A Trial Lawyer’s Guide to Minimizing Bias
By Karen Hester, CEO of Center for Legal Inclusiveness
There’s a lot of talk about bias these days and unfortunately, it seems to be just that … talk. Many people have an idea about what it is and most just don’t know what to do. This blog post is a primer about bias – what it is, why it’s relevant and, most importantly, how you as a trial lawyer can reduce the impacts of bias in the courtroom by starting with three-steps.
What is bias?
Implicit biases or unconscious bias are those attitudes, beliefs or stereotypes that affect our understanding, actions and decision-making. These biases are not always inherently bad, in fact, they help us make snap decisions. Problems arise, however, when we continue to make generalizations and don’t take into account new information that contradicts it.
Why it’s relevant?
As attorneys, we are charged with the mission to zealously represent our clients – be they rich or poor, white or black, popular or disdained – with the objective to ensure fairness and equity under the law. Yet, research repeatedly concludes that attorney bias can and does impact the communication, counseling and representation of clients; interactions with jurors, witnesses and court actors; the evaluation of evidence, prioritizing cases and strategy; and recommending, accepting or rejecting offers related to pre-trial release, sentencing or probation.
We know that bias can impact jurors, judges and other attorneys, but this blog focuses on trial lawyers. I encourage you to look internally and use these three affirmative steps to mitigate the effect of implicit bias.
Step One: Get Real
This is probably the easiest step of them all. If you’re breathing, you have implicit bias. Sorry, no two ways around it. Don’t take my word for it, start with a free online, anonymous test already taken by over five million people. The Implicit Association Test (IAT) is produced by Project Implicit and measures an individual’s unconscious attitudes about characteristics or traits. The IAT measures bias related to race, ethnicity, gender, age, weight and other characteristics. After you take the test, my hope is you’ll be motivated to move forward to take the next steps to overcome your bias.
Step Two: Do Better
As the saying goes “If you know better, do better.” There are many things you can do to “do better.” They are not intrinsically hard, but they likely won’t come naturally, and may actually increase the amount of time it takes to make decisions. But in this case, the end does justify the means. Here are a few things you can do now:
Step Three: Be Mindful & Repeat
Implicit bias is not something you can ever completely remove but that doesn’t mean that you can’t decrease its impact on the decisions you make. Take the time to make a well-thought out, objective and informed decision, especially since you’re in a profession where others are dependent on you. Repeat Step Two, until it becomes an unconscious action on your part.
Karen Hester is CEO of Center for Legal Inclusiveness, a nonprofit in Denver which works to make the legal profession more diverse and inclusive. CLI provides bias training year-round nationally and at its annual May conference, the Legal Inclusiveness & Diversity Summit.
 For more in-depth discussion about bias in the workplace generally, see my February 2017 NITA webinar on the topic entitled “Barriers and Bias in the Workplace and Winning Despite Them.”
Authors and Professors Peter Hoffman and Stuart Israel provide an informative text that takes litigators through the stages of discovery in their latest book, Effective Discovery: Techniques and Strategies That Work. This book is a companion to NITA’s best-selling, The Effective Deposition. Together, the two volumes provide and in-depth guide to discovery in all its forms.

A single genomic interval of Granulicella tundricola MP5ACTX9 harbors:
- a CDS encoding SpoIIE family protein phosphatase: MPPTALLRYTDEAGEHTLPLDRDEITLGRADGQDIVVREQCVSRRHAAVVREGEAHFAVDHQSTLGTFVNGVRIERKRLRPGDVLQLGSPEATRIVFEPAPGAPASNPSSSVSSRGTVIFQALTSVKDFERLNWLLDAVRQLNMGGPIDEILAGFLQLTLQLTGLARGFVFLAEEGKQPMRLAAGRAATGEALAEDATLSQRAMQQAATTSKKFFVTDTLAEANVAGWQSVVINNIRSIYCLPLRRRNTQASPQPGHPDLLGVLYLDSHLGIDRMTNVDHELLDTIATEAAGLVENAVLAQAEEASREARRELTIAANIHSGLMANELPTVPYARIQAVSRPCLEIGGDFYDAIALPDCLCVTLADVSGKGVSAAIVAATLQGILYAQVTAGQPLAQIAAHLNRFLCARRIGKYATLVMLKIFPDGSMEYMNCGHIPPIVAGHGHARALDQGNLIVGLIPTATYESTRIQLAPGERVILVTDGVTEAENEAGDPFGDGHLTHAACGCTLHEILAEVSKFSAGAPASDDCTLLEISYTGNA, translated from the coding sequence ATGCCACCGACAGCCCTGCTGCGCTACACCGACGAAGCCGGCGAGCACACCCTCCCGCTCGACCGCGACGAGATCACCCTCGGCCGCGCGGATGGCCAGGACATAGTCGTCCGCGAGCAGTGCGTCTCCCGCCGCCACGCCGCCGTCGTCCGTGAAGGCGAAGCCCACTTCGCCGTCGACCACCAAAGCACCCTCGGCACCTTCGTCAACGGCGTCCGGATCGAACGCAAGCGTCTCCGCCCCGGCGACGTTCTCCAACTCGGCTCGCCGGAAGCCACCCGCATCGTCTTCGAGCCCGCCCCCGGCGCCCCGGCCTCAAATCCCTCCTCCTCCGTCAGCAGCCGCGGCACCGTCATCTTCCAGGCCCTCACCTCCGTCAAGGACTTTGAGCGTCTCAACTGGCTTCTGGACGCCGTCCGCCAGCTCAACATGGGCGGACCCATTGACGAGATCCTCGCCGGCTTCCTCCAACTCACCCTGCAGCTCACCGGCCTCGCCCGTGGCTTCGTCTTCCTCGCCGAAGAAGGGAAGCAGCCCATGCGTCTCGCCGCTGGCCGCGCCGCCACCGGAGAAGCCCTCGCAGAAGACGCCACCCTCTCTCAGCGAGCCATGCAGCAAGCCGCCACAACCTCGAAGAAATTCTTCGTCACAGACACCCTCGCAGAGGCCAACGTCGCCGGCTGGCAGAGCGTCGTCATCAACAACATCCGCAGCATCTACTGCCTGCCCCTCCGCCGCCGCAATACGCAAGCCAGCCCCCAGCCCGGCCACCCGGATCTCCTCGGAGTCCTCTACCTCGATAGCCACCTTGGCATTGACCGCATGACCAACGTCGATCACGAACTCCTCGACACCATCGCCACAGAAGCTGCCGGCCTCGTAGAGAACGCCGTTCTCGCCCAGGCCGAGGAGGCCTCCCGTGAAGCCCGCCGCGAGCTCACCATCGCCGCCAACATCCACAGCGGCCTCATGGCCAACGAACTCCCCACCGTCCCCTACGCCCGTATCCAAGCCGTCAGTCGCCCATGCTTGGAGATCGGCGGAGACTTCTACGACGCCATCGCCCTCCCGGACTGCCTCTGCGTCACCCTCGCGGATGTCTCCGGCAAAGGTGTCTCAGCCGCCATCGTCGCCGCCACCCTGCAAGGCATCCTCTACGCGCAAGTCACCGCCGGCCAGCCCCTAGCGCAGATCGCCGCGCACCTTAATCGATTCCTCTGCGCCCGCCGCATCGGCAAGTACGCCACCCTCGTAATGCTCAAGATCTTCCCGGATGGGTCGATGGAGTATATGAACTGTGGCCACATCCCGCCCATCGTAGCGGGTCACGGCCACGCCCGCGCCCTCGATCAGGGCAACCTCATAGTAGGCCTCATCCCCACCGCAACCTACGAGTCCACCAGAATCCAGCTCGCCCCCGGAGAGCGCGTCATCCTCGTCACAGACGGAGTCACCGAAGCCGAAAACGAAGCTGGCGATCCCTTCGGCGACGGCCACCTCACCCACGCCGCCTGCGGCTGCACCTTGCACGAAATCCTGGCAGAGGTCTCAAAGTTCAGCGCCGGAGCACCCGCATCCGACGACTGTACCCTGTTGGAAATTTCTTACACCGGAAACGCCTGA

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Longtime NITA faculty member Stephanie Smith Ledesma has been appointed as the Associate Dean of Experiential Learning at Thurgood Marshall School of Law (TMSL). In her new role as the Associate Dean of Experiential Learning at TMSL, Professor Ledesma will restructure, help define, and expand the Experiential Learning Department at the law school while increasing the initiatives and offerings in the area of experience-based education. Currently, the law school offers a variety of clinical experiences, over 100 externship opportunities, trial simulation taken by hundreds of students each year, and the NITA Client Interviewing program, a weekend module specifically for law schools that was co-designed by Ledesma and other NITA faculty, including Mark Caldwell, Mike Dale, and Marsha Levy.
Of her promotion, Professor Ledesma said, “I look forward to working with colleagues at TMSL, students, and NITA partners to help build upon and expand the powerful attributes of ‘learning by doing,’ for the benefit of every law student that chooses TMSL as their training ground.”
Professor Ledesma has served as a faculty member, a team leader, and a program director, teaching at NITA public service trial skills and deposition programs and custom trial skills and deposition programs around the country. In 2016, she was one of six faculty members that donated more than 100 hours of her time toward NITA volunteer efforts.
“As a servant-leader, I think one of the most important responsibilities that I have to the legal community, and those whom the legal community serves, is to teach what I have been taught and to share with others as others have shared with and mentored me. I was inspired by NITA faculty and their service to others. These NITA faculty not only became my friends, but my mentors. In fact, these mentors are the reason that I sought an academic position in the legal academy to begin with,” Professor Ledesma remarked to The Legal Advocate.
“I was further inspired by NITA’s ‘learn by doing approach to teaching attorneys how to raise the bar of legal practice and make excellence their goal. By bringing the tried and true NITA pedagogy and methodology to the legal classroom, I believe that I not only fulfill my duty to the legal profession, but I am helping feed future generations of lawyers and attorneys that will continue to have a positive impact on legal representation and advocacy in every corner of the world,” said Professor Ledesma.